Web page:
Children of the Greek Civil War – At the height of the Greek Civil War in 1948, thirty-eight thousand children were evacuated from their homes in the mountains of northern Greece. The Greek Communist Party relocated half of them to orphanages in Eastern Europe, while their adversaries in the national government placed the rest in children’s homes elsewhere in Greece. A point of contention during the Cold War, this controversial episode continues to fuel tensions between Greeks and Macedonians and within Greek society itself. Loring M. Danforth and Riki Van Boeschoten present here for the first time a comprehensive study of the two evacuation programs and the lives of the children they forever transformed.
Marshalling archival records, oral histories, and ethnographic fieldwork, the authors analyze the evacuation process, the political conflict surrounding it, the children’s upbringing, and their fates as adults cut off from their parents and their homeland. They also give voice to seven refugee children who poignantly recount their childhood experiences and heroic efforts to construct new lives in diaspora communities throughout the world. A much-needed corrective to previous historical accounts, Children of the Greek Civil War is also a searching examination of the enduring effects of displacement on the lives of refugee children.
“In this excellent book, Loring Danforth and Riki van Boeschoten steer a careful course between claim and counter-claim. . . . The life stories revealed in their interviews with the evacuees make for fascinating, if at times harrowing, reading. The book is an important contribution to the study of a still contested aspect of the civil war in Greece and to one of the least-known dimensions of the Greek diaspora.”Richard Clogg. Times Literary Supplement
“Danforth and Van Boeschoten grippingly tell the stories of thousands of Greek children relocated during the Greek Civil War….Amid charges of communist baby snatching and fascist child manipulation, the book charts an astonishingly evenhanded and supremely well-researched course. Insisting that refugee children ought to occupy center stage in their own history, the authors support their argument with two chapters of testimony from the historical actors themselves remembering their own childhood experiences. This innovative book ends with some insightful thinking about the production of historical memory….Highly recommended.”K. Dubinsky. Choice.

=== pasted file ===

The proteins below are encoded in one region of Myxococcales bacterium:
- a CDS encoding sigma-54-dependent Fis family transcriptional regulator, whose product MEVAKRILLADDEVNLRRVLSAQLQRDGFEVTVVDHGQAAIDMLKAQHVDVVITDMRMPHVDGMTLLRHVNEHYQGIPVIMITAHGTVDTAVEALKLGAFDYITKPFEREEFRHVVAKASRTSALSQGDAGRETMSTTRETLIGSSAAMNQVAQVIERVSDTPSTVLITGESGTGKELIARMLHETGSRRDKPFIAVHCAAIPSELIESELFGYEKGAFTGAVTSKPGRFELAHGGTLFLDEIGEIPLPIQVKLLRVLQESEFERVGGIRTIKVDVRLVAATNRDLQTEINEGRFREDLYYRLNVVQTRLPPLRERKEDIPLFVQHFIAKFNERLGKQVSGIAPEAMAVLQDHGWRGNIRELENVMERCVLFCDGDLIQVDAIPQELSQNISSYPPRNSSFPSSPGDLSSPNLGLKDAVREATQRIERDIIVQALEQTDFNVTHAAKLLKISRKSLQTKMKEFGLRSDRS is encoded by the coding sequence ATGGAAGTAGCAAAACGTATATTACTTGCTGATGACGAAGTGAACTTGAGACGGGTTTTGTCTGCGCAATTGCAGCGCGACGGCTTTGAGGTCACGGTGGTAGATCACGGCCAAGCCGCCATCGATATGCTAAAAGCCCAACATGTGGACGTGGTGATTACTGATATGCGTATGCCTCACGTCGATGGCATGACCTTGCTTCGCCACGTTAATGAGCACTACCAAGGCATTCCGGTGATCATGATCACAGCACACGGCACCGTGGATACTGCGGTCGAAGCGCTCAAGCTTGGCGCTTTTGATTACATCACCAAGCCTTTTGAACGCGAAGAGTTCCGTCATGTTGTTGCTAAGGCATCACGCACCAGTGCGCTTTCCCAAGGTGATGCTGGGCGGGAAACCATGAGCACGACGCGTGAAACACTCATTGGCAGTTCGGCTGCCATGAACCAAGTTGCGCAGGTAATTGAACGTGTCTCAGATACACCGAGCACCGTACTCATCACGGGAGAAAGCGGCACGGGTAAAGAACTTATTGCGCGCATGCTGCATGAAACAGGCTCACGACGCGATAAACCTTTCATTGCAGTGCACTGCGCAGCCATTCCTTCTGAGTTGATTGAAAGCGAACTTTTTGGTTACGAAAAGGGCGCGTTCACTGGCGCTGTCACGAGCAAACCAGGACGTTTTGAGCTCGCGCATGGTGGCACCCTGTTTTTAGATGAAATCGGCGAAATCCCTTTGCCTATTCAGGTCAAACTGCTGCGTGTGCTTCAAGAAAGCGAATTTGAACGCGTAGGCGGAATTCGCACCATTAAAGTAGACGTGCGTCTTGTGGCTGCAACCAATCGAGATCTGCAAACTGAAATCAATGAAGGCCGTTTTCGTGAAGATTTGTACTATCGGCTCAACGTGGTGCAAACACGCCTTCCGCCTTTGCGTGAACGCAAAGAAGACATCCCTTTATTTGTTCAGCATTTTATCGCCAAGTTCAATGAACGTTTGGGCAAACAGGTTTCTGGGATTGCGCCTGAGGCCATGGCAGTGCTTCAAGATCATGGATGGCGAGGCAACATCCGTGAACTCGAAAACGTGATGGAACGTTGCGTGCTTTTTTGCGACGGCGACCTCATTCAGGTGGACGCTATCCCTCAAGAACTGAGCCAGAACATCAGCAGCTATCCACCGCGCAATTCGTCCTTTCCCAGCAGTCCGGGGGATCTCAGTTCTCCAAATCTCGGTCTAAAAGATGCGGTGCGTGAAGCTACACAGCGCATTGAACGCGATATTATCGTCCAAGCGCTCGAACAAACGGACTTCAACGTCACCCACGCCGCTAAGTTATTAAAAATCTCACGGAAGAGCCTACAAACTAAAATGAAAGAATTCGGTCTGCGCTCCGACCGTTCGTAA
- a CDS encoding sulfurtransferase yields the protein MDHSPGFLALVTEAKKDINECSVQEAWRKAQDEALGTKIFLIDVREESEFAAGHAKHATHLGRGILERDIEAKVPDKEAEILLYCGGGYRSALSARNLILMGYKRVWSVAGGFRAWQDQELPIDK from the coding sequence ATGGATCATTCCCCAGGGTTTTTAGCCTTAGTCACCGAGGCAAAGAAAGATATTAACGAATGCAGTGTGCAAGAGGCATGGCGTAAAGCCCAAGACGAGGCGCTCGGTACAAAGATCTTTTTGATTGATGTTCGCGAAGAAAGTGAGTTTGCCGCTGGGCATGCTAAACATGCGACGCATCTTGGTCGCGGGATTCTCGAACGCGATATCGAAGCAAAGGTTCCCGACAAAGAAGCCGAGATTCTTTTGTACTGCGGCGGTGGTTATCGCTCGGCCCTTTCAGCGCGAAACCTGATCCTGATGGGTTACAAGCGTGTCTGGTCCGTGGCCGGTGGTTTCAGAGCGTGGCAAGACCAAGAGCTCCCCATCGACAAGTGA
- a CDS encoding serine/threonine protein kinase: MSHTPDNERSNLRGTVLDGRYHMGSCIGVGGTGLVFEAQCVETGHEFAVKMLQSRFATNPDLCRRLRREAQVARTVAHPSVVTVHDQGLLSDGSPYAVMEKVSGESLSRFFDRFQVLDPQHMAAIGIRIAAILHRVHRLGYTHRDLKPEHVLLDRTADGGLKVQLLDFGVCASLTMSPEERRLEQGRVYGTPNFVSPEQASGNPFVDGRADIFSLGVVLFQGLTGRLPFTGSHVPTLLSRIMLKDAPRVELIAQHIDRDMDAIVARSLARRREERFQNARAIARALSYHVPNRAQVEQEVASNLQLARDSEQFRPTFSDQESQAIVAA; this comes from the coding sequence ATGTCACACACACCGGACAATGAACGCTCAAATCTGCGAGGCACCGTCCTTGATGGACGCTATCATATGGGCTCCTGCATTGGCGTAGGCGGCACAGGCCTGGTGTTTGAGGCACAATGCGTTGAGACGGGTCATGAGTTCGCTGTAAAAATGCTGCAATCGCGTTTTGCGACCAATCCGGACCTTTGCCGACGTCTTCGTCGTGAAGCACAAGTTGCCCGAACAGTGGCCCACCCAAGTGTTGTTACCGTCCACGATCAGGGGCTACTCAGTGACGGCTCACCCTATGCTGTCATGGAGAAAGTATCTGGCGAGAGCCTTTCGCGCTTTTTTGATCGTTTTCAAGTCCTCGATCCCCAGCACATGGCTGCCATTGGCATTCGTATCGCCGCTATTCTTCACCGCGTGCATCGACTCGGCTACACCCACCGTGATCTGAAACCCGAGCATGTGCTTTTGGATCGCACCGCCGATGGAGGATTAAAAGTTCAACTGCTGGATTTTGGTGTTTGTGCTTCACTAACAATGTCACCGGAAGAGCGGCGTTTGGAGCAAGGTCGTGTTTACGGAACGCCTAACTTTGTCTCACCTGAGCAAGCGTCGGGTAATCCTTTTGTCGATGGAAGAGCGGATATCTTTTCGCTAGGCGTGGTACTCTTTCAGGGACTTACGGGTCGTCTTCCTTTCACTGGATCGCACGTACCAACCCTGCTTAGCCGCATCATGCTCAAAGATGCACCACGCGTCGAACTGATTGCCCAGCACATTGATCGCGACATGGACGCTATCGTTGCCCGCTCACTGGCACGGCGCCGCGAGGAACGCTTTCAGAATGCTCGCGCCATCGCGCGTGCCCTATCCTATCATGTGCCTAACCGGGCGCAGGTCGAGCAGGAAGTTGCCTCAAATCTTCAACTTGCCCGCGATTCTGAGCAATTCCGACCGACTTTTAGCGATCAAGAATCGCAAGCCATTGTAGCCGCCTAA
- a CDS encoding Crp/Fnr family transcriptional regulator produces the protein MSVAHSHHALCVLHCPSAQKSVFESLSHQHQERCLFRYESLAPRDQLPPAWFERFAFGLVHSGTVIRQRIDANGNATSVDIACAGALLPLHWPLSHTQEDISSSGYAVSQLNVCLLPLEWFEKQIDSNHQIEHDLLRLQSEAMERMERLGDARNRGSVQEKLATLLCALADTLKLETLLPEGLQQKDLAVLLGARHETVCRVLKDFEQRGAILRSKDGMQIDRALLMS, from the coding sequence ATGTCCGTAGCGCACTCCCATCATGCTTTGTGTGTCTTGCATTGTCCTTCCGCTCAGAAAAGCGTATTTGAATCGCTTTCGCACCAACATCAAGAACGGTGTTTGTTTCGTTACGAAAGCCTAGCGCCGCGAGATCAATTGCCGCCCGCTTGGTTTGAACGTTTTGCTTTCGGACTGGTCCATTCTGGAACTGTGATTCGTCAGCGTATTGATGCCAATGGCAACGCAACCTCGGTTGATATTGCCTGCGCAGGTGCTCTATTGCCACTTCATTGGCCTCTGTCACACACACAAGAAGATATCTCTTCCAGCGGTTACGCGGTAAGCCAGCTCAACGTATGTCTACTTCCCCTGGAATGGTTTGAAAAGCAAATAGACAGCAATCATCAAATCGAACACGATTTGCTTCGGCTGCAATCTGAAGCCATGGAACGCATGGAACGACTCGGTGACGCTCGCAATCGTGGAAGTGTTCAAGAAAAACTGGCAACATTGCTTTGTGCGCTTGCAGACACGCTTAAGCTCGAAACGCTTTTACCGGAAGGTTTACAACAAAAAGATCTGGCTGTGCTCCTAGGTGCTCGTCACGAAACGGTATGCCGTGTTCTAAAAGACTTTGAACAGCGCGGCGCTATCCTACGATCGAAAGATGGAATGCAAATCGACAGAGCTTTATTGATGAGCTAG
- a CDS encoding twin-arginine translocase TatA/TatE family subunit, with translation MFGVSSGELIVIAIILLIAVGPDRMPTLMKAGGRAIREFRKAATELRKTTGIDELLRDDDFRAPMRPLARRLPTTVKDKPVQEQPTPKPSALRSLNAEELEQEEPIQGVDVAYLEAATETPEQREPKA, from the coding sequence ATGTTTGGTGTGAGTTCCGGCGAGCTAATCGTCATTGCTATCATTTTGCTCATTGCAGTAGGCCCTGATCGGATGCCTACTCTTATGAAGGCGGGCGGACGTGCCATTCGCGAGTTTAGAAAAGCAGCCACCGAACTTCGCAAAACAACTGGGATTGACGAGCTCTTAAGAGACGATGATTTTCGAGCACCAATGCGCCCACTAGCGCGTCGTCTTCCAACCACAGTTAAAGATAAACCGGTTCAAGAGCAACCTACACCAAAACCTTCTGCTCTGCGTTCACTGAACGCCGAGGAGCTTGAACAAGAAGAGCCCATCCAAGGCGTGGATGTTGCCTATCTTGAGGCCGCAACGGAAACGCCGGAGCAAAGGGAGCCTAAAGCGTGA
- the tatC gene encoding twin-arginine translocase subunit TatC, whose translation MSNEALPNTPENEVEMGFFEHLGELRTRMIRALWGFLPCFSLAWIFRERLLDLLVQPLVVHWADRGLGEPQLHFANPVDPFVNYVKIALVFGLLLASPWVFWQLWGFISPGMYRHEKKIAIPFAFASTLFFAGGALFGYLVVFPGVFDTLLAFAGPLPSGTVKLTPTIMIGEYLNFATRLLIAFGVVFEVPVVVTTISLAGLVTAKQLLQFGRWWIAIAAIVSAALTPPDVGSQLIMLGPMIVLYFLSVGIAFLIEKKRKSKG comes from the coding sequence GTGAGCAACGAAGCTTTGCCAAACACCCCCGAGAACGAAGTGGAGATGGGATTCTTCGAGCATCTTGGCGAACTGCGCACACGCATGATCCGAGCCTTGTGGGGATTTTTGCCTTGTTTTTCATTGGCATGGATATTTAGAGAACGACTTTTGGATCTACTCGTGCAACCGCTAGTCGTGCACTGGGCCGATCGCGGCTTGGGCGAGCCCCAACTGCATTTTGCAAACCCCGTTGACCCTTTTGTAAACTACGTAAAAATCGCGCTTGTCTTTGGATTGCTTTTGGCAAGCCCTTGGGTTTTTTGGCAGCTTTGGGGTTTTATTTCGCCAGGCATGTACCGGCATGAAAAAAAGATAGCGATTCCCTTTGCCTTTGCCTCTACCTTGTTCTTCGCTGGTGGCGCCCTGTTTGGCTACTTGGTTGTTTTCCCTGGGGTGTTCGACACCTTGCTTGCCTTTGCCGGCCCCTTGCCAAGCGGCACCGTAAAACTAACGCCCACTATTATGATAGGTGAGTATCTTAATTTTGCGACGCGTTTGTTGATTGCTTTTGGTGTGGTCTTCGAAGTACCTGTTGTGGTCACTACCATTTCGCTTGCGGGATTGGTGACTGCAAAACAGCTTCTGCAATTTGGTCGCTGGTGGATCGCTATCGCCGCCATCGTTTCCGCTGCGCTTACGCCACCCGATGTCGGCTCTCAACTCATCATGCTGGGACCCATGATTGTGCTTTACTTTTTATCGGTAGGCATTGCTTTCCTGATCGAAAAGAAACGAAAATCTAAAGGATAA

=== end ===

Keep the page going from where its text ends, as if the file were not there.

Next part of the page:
“Danforth and Van Boeschoten provide a well-written, fair-minded, and convincing comparative study of the actions of both sides and of the subsequent politics of memory.”European History Quarterly.
“This remarkable study breaks new ground in several areas: in its methodology, its style, and its topic. Historically and ethnographically, the book tells a duplex tale: by two authors, writing about two opposed camps, and exploring the vicissitudes of two states and two ethnicities. Balanced to an impressive degree, Children of the Greek Civil War succeeds magnificently in showing the parallels between the experiences of the two sides in a way that is moving as well as analytically compelling. Yet the greatest strength of the book, aside from the seamless writing and its emotional impact, lies in the theorization of the children’s agency in organizing their present lives and understanding their past.”Michael Herzfeld, Harvard University.
“Successfully combing archival research with extensive ethnographic fieldwork, Children of the Greek Civil War is a work of first-rate scholarship, grounded in original research and sophisticated theoretical analysis, that is often gripping as it ranges from historical prose to deeply moving personal vignettes. Given the contentiousness of the book’s subject—an understudied but highly significant episode—it is as courageous as it is informed. The time seems ripe for beginning the process of reconciliation, and Danforth and Van Boeschoten’s work will help us move down that difficult road.”Maria Todorova, University of Illinois at Urbana-Champaign.
First Prize, Edmund Keeley Book Prize of the Modern Greek Studies Association, 2013